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In all the years that I have been hosting the Sunday #SpiritChat, it has become a sort of tradition to ‘pause’ the weekly virtual gathering of our community on Easter Sunday. One reason for the ‘pause’ is that it is a day for celebration with ‘real life’ friends and family and local community. Many of our #SpiritChat community members are traveling or hosting travelers in their homes. Another reason is that it is usually ‘spring break’ time for my school-going daughter, and I myself am traveling. Perhaps the biggest reason for the ‘pause’ is that it serves as a day of reverence, renewal, reflection and, often, new spiritual resolutions for me and many in the community. 

However, this year, life is a bit different because a lot of us are not going to be gathering with our ‘real life’ communities on Easter. A lot of us are ‘physical distancing’ to help contain the spread of the pandemic, and we can see some positive results emerging from our efforts, as each of us in our small way contribute to the wellness of the whole. So, we break ‘tradition’ and gather virtually, to connect and celebrate our collaborative spirit of compassion. 

When I started to think about the topic for this unique day, I initially thought about resolve, resolution, renewal, rebirth, and yes, even resurrection. However, the more I read about how different communities, cities, states and countries have been responding to this unique challenge, the more I asked myself the question – what is the greatest need of the current situation? To rephrase the question in the form that was popular a few years ago — What would Jesus Do (WWJD)?

Two Aprils ago, we were all in Southern Brazil on my father-in-law’s farm for the Easter holiday and spring break. There were a lot of gatherings with my wife’s immediate and extended family. The one event that was perhaps most impactful to me was the one that I hadn’t planned on or expected to attend. It was an Easter service at the family’s local church where my wife’s cousin is the priest. I wasn’t sure what to expect, because I had never attended an Easter service before. I went with an open heart, with the expectation that I would find some common ground with temple services.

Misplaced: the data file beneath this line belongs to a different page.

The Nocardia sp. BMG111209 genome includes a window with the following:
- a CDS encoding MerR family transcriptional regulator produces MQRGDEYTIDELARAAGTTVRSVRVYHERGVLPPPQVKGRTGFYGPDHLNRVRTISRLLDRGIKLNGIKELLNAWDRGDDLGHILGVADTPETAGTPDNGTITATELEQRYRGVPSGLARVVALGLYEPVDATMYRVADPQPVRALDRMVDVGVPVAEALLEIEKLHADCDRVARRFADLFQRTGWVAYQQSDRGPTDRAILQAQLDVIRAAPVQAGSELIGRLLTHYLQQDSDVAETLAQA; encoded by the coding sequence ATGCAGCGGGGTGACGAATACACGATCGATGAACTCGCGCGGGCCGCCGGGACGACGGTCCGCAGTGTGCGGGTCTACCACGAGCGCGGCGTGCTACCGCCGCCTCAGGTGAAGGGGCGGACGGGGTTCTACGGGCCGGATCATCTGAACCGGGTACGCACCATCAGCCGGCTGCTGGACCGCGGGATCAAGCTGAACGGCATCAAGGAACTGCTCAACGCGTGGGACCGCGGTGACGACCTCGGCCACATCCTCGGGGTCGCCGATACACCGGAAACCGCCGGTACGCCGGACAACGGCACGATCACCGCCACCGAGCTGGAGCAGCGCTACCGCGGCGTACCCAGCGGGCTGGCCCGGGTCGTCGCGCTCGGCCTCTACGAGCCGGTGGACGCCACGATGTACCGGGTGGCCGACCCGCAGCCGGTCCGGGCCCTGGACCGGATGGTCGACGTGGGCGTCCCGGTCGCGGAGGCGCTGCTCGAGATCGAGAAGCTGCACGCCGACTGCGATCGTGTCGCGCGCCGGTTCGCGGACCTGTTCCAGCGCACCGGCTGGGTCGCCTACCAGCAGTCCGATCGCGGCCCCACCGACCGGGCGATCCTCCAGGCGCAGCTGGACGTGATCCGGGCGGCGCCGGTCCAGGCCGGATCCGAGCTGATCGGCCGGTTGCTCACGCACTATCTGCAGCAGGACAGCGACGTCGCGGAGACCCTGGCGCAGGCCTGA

Sure enough, there was common ground aplenty. There was light through candles, there was music and singing through the choir and congretation’s singing, there were rituals and pageantry, and much more. Above all, there was family togetherness, and the peace among all those gathered was palpable and pronounced. At the start of the service, when the priest and processional walked through the center aisle with the Cross held high, I was immediately reminded of Swami Vivekanda’s famous quote — “ Unfurl the banner of Love! – Arise, Awake and stop not until the goal is reached.”

Compassion is our common ground because it represents a commingling of all the different streams of love, with a passion for each others’ well-being. Love is the banner that has been raised in all times, by all spiritual teachers of all spiritual denominations. When we raise the banner of compassion, we celebrate the resurrection and empowerment of the heart. When so empowered, we evoke grace, we act with tenderness, we put into motion the wheels of empathy. 

So, for the opportunity to raise compassion and find common ground, let us gather virtually again. Let us celebrate the heart’s resurgence, and honor the remembrance of love and light that Easter represents. 

Namaste,

Kumud

P.S. What does (spiritual) Easter represent to you? Share with us in our weekly gathering on twitter in #SpiritChat – Sunday, April 12 at 9amET / 1pm GMT / 630pm India. To all those celebrating, Happy Easter and Feliz Pascoa! Namaste – @AjmaniK

Let the Lillies rise again…

IMG 1955 Lillies